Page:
The complainant was the principal witness for the prosecution and her credibility and emotional and mental history were substantial factors at the trial. She testified that the defendant had telephoned her several times, the day of the alleged sex crimes, and that she returned his calls. He asked her to come to his house which was several blocks away, so that they could discuss a new course being offered in a College school. The complainant went to the defendant’s home, entered through the front door, and sat down at the kitchen table. She didn’t see anyone else in the house. After a short conversation, the complainant asked the defendant for a glass of water. When she drank the water she started getting sleepy, dizzy and tired. The next thing the complainant remembered was that she was in the basement being pushed onto and against a couch. As she was struggling, the other two defendants entered the basement from a back room. The complainant started screaming, protesting and crying, but the defendant held her down and ripped off her shoes, socks, dungarees and underwear. The complaint’s testimony then followed with a long, lurid and detailed recital of vicious, savage and sadistic sexual assaults and abuse including, but not limited to, deviate and unnatural sex and bestiality.
The complainant then testified that when the opportunity presented itself, she ran, naked from the waist down, out the back door of the basement and stood, paralyzed, behind some bushes in an alleyway. From that hiding spot she saw the defendants leave the defendant’s house in an attempt to find her. As she was watching the defendants, she ran towards a house with a light on, knocked on the door and stumbled into the home of the neighbors.
Although portions of the police reports tend to support parts of the complainant’s testimony, there also appear therein startling, baffling and important contradictions and discrepancies. As the defense brought these inconsistencies between the complainant’s trial testimony and her previous statements to light the theory of the defense became apparent. The defendants contended that the complainant either instigated or consented to any sexual activity which occurred. They alleged that the rape complaint was the result of the humiliation she had suffered and the resultant anger and fury that possessed her when water balloons, purposely placed by the complainant in her bra, fell and burst upon the floor to the taunting, scornful and infuriating laughter of the defendants. As incredible as this defense may appear, the evidence offered by defendants, but not admitted by the trial court, tends to support defendants’ position at least to the extent that the issue should have been fully explored and then submitted to the jury. Although the point is moot in the light of our reversal of the convictions, it should be noted that there was no inconsistency in the verdict.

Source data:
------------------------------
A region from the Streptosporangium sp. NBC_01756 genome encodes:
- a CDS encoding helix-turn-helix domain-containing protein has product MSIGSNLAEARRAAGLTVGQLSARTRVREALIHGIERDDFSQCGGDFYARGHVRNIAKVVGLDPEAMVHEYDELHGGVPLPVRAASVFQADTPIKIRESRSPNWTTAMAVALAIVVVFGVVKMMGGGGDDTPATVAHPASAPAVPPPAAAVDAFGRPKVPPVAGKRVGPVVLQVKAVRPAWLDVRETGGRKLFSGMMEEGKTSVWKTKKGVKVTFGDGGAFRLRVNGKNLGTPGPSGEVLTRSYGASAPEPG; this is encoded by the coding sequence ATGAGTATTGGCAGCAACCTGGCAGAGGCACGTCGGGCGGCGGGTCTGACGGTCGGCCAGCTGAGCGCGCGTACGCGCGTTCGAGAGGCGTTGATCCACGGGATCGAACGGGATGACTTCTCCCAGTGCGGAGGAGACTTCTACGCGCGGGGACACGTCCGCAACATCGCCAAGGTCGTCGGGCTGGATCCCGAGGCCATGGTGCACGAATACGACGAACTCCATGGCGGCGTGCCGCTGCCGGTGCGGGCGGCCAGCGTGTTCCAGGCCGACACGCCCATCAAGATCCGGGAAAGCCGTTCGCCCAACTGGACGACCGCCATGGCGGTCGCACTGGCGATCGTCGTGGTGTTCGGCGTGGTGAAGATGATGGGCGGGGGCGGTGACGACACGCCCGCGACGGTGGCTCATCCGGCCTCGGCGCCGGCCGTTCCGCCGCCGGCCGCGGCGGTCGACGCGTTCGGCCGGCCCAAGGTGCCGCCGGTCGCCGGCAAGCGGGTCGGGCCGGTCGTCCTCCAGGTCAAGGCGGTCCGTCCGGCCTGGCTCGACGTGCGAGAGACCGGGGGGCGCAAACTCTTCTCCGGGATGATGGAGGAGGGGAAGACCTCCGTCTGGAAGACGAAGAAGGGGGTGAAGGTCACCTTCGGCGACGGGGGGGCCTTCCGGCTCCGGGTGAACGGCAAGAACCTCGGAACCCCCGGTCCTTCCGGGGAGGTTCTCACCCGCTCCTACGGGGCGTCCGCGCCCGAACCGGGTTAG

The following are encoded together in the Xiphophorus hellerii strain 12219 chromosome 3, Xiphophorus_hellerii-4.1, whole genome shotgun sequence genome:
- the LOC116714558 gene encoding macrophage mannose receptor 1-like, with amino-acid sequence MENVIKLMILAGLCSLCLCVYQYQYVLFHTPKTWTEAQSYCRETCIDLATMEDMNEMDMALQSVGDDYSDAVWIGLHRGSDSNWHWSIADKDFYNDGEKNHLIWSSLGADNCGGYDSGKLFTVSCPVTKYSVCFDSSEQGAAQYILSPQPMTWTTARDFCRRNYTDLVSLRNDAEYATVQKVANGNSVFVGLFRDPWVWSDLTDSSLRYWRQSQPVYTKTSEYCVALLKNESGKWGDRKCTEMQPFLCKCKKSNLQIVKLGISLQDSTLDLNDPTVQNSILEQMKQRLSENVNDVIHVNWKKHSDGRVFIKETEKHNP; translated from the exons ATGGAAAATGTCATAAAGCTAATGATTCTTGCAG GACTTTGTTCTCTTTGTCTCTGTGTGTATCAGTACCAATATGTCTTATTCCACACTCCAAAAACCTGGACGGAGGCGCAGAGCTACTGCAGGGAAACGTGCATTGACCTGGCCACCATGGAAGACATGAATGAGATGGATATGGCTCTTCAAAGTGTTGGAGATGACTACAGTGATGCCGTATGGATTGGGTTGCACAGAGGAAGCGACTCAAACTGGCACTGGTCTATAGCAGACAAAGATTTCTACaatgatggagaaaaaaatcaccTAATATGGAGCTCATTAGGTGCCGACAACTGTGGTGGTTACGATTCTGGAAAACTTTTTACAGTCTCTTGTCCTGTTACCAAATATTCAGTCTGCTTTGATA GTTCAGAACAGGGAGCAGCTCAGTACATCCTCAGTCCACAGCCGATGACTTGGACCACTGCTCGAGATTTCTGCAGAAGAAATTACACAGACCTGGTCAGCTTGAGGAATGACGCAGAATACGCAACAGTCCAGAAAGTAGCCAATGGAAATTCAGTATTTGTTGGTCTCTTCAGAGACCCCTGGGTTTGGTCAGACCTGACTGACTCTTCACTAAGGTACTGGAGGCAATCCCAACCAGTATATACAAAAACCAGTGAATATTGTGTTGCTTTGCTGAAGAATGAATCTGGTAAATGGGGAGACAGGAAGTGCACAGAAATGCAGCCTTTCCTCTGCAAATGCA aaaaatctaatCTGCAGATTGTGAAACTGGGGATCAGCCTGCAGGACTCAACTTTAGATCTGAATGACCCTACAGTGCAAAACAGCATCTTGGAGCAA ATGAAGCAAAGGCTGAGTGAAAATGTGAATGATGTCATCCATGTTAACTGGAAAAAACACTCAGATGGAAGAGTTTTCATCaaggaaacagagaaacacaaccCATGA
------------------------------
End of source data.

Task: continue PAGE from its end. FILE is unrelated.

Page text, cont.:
The defendants were acquitted of the crimes of rape and sodomy and convicted of the crimes of sex abuse and assault. Based upon the evidence at the trial, the guilty verdict was supported by the record and there is no question that an acquittal on rape and sodomy counts does not preclude a conviction for sexual abuse. Although complainant’s testimony, standing alone, supported a conviction on all three counts, the hospital records, which revealed the absence of semen and no damage to complainant’s anal area, provide a rationale for the verdict. The lack of medical corroboration of the crimes of rape and sodomy and the testimony that the complainant was drugged during the events sufficiently explain the verdict.
The defendants also argue that the count charging sex abuse in the first degree must be dismissed because the indictment, without further elaboration, merely sets forth the statutory definition of the crime. This contention has been urged for the first time approximately eight months after oral argument of this appeal and just prior to the rendition of determination.
At the sentencing, the court took into account the defendants’ refusal to discuss the case with the Probation Department. The court was informed that defendants had refused to discuss the matter upon advice of counsel since, if successful on appeal, such statements might be admissible at a retrial. The sentencing court stated that it does not accept that because any statement the client may make to probation in the event that the appellant were successful on an appeal would not, under any circumstances, be admissible on a retrial of the indictment. Although the County court do not consider an indeterminate sentence of five years to be necessarily excessive, the importance that the sentencing court attached to the defendants’ refusal to speak with the Probation Department is demonstrated by the court’s putting over of the sentencing of the defendant after he indicated a willingness to speak with that department. The test for determining the voluntariness, and therefore admissibility, of inculpatory statements is whether such statements were extracted by any sort of threats or violence.
Under this test, any statements made to the Probation Department would clearly be inadmissible at the retrial on the direct case because there is certainly an implied promise that candor with the Probation Department may result in a recommendation of leniency. It is unclear, under the rule enunciated that such statements could be admitted into evidence for impeachment purposes. Albeit cautious, it was proper for the defendants, upon advice of counsel, to refuse to speak with the Probation Department.
Two judgments of the County Supreme Court is reversed, on the law, and new trial ordered. The findings of fact are affirmed.